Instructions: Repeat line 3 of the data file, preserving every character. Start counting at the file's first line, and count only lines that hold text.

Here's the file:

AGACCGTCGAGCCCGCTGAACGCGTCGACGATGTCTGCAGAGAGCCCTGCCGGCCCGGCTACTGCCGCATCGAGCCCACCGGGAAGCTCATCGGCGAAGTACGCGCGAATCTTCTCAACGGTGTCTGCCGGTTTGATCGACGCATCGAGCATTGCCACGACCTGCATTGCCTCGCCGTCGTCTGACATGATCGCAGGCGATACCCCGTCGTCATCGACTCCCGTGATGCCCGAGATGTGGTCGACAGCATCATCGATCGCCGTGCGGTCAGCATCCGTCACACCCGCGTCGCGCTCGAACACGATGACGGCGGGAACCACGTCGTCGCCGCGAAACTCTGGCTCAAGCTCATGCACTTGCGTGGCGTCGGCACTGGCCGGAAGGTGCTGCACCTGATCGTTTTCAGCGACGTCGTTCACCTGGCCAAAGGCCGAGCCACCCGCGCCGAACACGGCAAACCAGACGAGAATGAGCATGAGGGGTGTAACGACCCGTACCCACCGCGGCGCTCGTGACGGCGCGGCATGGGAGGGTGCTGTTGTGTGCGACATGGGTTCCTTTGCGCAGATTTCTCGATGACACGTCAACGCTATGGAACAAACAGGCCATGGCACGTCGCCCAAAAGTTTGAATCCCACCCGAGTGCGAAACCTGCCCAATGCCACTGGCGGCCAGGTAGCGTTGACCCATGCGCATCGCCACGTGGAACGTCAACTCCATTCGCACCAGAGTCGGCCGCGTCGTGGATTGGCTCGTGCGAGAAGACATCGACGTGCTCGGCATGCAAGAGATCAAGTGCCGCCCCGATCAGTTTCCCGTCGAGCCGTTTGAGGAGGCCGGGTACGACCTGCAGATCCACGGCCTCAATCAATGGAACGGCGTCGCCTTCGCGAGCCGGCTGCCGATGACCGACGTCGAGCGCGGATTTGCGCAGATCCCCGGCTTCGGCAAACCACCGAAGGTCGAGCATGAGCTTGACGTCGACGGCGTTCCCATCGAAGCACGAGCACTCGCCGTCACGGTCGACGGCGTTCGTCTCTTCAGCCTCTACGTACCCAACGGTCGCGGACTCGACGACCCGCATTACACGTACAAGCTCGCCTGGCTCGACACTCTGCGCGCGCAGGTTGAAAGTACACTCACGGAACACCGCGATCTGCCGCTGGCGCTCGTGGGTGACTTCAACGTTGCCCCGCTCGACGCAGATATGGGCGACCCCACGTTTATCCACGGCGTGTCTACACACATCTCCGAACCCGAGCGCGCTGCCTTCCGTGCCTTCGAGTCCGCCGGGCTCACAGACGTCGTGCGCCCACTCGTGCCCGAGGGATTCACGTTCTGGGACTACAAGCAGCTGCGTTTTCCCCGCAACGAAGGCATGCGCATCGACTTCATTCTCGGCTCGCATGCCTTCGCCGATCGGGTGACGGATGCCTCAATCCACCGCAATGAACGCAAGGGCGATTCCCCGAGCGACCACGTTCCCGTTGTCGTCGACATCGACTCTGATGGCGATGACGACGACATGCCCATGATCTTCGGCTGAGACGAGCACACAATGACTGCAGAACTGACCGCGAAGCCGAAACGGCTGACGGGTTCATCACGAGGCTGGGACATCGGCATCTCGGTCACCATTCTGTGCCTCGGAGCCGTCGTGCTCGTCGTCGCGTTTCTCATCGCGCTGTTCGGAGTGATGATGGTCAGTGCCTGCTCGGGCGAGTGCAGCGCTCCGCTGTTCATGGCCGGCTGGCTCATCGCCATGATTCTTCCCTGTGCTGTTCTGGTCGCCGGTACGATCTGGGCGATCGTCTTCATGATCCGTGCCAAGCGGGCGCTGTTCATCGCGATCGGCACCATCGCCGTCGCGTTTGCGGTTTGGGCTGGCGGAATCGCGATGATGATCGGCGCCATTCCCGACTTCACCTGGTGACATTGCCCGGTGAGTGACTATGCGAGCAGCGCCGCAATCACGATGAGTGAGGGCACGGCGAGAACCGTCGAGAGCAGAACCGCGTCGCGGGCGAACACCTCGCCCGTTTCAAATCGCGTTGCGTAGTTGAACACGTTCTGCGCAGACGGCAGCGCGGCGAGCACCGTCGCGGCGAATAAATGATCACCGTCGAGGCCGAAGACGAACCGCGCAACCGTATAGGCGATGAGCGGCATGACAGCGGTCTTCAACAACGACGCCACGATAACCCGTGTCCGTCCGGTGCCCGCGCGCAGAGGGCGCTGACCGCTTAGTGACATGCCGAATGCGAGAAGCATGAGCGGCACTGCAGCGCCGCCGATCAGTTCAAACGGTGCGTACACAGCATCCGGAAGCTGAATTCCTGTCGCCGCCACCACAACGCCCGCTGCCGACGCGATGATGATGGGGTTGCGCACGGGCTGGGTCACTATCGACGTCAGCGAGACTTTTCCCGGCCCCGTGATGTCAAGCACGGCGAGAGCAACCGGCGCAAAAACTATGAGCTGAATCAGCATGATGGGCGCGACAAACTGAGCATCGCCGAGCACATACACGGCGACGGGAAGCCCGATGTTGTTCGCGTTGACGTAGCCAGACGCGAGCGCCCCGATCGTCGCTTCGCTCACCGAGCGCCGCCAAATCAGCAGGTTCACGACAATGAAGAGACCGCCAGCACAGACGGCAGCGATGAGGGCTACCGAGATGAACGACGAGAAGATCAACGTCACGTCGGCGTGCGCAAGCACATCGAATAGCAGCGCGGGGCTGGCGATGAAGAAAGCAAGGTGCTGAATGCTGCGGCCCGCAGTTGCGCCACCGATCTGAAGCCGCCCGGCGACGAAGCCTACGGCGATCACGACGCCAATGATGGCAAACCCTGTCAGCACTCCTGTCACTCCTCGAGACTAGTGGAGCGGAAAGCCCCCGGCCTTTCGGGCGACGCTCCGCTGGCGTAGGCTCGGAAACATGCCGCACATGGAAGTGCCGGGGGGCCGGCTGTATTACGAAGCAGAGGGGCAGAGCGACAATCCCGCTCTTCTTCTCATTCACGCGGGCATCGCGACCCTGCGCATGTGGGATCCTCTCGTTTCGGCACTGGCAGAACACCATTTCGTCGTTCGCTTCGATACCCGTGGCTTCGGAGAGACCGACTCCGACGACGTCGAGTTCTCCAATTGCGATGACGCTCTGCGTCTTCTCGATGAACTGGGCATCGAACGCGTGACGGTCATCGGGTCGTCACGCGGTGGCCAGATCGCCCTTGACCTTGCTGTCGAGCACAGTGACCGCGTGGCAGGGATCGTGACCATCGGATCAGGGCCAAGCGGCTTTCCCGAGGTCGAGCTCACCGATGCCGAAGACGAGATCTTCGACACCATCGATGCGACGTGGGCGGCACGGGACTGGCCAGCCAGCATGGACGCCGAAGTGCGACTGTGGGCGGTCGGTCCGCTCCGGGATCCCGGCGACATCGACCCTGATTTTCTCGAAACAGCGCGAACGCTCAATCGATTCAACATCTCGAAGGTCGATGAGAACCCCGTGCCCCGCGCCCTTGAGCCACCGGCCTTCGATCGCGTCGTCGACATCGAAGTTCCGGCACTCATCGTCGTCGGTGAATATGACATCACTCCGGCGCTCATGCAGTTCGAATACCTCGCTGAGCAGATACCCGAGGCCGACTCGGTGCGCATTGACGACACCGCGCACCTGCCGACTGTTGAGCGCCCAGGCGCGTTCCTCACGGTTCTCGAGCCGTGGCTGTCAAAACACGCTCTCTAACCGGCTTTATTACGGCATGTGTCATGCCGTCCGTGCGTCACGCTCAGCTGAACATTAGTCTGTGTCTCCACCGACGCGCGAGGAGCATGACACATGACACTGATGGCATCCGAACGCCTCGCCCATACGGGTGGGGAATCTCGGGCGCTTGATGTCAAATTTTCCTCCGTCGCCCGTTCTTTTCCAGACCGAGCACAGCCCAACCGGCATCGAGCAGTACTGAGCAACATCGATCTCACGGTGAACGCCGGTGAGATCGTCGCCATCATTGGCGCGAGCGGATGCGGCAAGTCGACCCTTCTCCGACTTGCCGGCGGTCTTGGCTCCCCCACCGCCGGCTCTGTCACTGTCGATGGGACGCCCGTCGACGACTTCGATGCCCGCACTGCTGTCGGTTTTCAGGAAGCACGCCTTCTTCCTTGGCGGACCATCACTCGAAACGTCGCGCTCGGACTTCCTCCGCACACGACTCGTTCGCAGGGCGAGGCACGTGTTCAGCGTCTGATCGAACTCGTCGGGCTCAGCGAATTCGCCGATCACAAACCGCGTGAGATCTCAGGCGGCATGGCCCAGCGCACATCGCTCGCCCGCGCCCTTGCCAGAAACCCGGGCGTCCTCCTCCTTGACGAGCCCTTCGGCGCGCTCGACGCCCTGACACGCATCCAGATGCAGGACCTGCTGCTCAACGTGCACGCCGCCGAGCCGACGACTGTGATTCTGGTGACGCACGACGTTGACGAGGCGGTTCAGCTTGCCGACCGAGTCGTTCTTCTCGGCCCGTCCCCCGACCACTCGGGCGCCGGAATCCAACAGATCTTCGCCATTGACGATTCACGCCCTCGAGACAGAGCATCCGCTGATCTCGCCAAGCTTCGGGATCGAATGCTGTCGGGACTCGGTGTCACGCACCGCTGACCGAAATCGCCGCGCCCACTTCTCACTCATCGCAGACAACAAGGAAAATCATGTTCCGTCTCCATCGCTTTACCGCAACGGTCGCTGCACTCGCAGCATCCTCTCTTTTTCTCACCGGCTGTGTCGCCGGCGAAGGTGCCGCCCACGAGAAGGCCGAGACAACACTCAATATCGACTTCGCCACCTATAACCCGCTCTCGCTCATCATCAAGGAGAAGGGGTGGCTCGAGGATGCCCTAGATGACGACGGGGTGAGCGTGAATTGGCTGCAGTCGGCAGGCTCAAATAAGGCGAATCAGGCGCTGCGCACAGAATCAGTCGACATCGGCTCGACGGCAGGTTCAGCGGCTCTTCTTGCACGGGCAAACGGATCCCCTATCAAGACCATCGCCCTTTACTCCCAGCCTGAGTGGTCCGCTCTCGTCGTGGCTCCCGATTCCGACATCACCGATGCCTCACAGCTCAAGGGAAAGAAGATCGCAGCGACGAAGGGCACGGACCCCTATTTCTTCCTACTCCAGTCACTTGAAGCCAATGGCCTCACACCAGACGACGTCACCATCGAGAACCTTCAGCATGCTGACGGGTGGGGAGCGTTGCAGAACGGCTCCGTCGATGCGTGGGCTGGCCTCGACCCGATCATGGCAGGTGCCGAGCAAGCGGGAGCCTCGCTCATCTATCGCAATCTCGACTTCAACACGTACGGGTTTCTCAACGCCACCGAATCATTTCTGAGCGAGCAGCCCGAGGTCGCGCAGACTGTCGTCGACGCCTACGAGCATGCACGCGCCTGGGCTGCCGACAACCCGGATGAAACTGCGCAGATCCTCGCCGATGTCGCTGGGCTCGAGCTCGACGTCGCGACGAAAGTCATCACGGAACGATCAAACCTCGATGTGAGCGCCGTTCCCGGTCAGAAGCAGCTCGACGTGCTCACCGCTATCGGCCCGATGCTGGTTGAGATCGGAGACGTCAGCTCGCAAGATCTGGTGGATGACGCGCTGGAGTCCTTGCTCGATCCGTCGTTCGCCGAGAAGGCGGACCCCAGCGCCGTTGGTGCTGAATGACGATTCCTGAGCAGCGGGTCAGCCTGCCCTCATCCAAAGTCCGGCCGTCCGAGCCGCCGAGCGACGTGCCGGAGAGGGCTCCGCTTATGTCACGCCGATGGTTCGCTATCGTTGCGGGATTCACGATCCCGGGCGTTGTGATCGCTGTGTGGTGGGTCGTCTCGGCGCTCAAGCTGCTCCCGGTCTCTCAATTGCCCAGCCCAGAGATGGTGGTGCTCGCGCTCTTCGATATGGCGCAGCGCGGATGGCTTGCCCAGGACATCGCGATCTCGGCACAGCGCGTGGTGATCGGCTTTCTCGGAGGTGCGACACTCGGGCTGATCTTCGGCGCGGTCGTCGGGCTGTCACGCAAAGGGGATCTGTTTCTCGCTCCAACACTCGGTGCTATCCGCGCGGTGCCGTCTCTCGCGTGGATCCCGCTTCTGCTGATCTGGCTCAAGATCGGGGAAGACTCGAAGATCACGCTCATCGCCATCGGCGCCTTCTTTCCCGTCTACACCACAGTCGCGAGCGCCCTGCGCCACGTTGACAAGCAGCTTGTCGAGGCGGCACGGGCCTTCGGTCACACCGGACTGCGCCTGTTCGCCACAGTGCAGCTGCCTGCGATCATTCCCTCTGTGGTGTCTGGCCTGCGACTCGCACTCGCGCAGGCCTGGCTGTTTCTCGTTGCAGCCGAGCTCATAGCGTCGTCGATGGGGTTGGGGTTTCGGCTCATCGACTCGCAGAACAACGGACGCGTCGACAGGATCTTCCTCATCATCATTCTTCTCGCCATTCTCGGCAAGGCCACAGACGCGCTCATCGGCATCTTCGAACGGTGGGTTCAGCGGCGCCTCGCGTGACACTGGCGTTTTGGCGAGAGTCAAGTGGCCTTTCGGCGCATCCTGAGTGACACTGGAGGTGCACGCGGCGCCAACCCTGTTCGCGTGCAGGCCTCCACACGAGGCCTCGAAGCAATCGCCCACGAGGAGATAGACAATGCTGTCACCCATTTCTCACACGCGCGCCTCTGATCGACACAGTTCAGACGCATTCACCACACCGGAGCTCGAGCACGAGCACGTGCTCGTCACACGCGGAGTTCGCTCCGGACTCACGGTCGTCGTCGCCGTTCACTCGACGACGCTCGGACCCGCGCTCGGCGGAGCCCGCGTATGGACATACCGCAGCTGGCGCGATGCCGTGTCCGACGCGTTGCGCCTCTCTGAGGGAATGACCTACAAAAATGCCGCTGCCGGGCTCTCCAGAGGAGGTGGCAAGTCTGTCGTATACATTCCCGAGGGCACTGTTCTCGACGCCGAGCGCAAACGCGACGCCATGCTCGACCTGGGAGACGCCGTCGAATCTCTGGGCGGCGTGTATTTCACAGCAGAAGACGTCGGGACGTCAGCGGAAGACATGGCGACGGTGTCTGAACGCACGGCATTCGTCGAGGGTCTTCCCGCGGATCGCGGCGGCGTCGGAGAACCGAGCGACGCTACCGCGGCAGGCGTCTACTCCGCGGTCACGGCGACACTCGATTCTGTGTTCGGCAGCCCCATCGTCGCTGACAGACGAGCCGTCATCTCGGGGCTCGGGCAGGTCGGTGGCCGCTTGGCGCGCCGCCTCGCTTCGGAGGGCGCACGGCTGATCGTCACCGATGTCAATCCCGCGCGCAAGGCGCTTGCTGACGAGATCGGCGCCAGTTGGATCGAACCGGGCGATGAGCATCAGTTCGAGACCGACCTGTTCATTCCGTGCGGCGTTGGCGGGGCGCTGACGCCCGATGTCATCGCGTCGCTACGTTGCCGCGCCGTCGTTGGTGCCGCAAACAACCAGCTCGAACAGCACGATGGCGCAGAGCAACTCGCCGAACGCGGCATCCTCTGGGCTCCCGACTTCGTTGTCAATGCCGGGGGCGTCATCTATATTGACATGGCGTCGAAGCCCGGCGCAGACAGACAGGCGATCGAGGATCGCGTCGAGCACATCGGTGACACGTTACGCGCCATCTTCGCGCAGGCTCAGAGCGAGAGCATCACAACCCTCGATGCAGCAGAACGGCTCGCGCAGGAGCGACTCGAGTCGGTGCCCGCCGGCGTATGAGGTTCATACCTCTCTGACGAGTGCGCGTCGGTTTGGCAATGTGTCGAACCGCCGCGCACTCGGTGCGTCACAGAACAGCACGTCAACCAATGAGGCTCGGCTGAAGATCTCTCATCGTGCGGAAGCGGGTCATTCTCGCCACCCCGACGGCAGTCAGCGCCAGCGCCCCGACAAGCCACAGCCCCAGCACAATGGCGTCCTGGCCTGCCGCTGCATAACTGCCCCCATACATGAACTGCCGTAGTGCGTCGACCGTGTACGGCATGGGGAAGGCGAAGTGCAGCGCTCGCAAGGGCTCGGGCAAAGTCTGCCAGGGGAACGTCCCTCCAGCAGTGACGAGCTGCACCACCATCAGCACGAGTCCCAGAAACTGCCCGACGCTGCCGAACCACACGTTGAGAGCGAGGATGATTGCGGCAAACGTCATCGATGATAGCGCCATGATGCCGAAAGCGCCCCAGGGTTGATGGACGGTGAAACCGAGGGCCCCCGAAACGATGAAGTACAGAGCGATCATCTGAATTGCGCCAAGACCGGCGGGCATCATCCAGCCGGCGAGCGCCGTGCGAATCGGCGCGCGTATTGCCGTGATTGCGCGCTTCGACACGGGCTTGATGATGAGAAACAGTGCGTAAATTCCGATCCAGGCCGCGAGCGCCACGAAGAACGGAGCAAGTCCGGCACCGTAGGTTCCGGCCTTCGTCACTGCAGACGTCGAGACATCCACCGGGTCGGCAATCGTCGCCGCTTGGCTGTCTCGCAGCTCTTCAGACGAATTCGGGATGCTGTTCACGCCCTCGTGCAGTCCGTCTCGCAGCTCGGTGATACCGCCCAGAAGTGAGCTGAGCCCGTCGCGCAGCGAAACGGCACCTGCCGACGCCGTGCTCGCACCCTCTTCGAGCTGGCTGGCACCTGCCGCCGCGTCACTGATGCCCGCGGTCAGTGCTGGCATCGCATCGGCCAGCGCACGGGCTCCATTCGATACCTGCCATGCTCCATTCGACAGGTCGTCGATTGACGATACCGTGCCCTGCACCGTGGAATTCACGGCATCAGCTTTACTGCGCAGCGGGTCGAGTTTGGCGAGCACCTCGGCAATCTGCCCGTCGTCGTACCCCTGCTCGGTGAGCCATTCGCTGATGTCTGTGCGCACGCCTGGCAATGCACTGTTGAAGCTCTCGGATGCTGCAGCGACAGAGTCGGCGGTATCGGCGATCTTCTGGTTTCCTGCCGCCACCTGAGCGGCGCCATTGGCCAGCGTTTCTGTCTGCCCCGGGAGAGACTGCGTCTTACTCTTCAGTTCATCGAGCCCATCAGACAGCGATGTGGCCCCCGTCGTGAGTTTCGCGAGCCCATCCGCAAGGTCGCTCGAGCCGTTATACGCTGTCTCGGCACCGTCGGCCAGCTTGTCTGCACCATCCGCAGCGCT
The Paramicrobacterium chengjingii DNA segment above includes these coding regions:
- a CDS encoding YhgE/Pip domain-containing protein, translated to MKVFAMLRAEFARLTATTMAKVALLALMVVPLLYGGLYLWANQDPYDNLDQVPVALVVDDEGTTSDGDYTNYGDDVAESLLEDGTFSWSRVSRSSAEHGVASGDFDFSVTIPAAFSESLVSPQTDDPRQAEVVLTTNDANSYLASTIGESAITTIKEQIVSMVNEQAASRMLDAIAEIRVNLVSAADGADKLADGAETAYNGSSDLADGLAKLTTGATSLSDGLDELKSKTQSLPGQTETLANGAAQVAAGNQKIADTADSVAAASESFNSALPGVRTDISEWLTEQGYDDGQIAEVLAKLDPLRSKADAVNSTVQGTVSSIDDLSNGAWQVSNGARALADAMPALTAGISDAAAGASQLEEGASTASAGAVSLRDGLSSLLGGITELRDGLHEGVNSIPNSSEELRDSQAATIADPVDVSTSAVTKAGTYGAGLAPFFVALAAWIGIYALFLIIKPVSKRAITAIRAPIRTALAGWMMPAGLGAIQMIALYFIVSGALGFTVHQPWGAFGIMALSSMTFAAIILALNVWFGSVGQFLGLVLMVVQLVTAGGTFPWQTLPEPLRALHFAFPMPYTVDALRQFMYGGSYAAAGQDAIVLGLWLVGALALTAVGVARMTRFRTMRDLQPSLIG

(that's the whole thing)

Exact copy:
- a CDS encoding YhgE/Pip domain-containing protein, translated to MKVFAMLRAEFARLTATTMAKVALLALMVVPLLYGGLYLWANQDPYDNLDQVPVALVVDDEGTTSDGDYTNYGDDVAESLLEDGTFSWSRVSRSSAEHGVASGDFDFSVTIPAAFSESLVSPQTDDPRQAEVVLTTNDANSYLASTIGESAITTIKEQIVSMVNEQAASRMLDAIAEIRVNLVSAADGADKLADGAETAYNGSSDLADGLAKLTTGATSLSDGLDELKSKTQSLPGQTETLANGAAQVAAGNQKIADTADSVAAASESFNSALPGVRTDISEWLTEQGYDDGQIAEVLAKLDPLRSKADAVNSTVQGTVSSIDDLSNGAWQVSNGARALADAMPALTAGISDAAAGASQLEEGASTASAGAVSLRDGLSSLLGGITELRDGLHEGVNSIPNSSEELRDSQAATIADPVDVSTSAVTKAGTYGAGLAPFFVALAAWIGIYALFLIIKPVSKRAITAIRAPIRTALAGWMMPAGLGAIQMIALYFIVSGALGFTVHQPWGAFGIMALSSMTFAAIILALNVWFGSVGQFLGLVLMVVQLVTAGGTFPWQTLPEPLRALHFAFPMPYTVDALRQFMYGGSYAAAGQDAIVLGLWLVGALALTAVGVARMTRFRTMRDLQPSLIG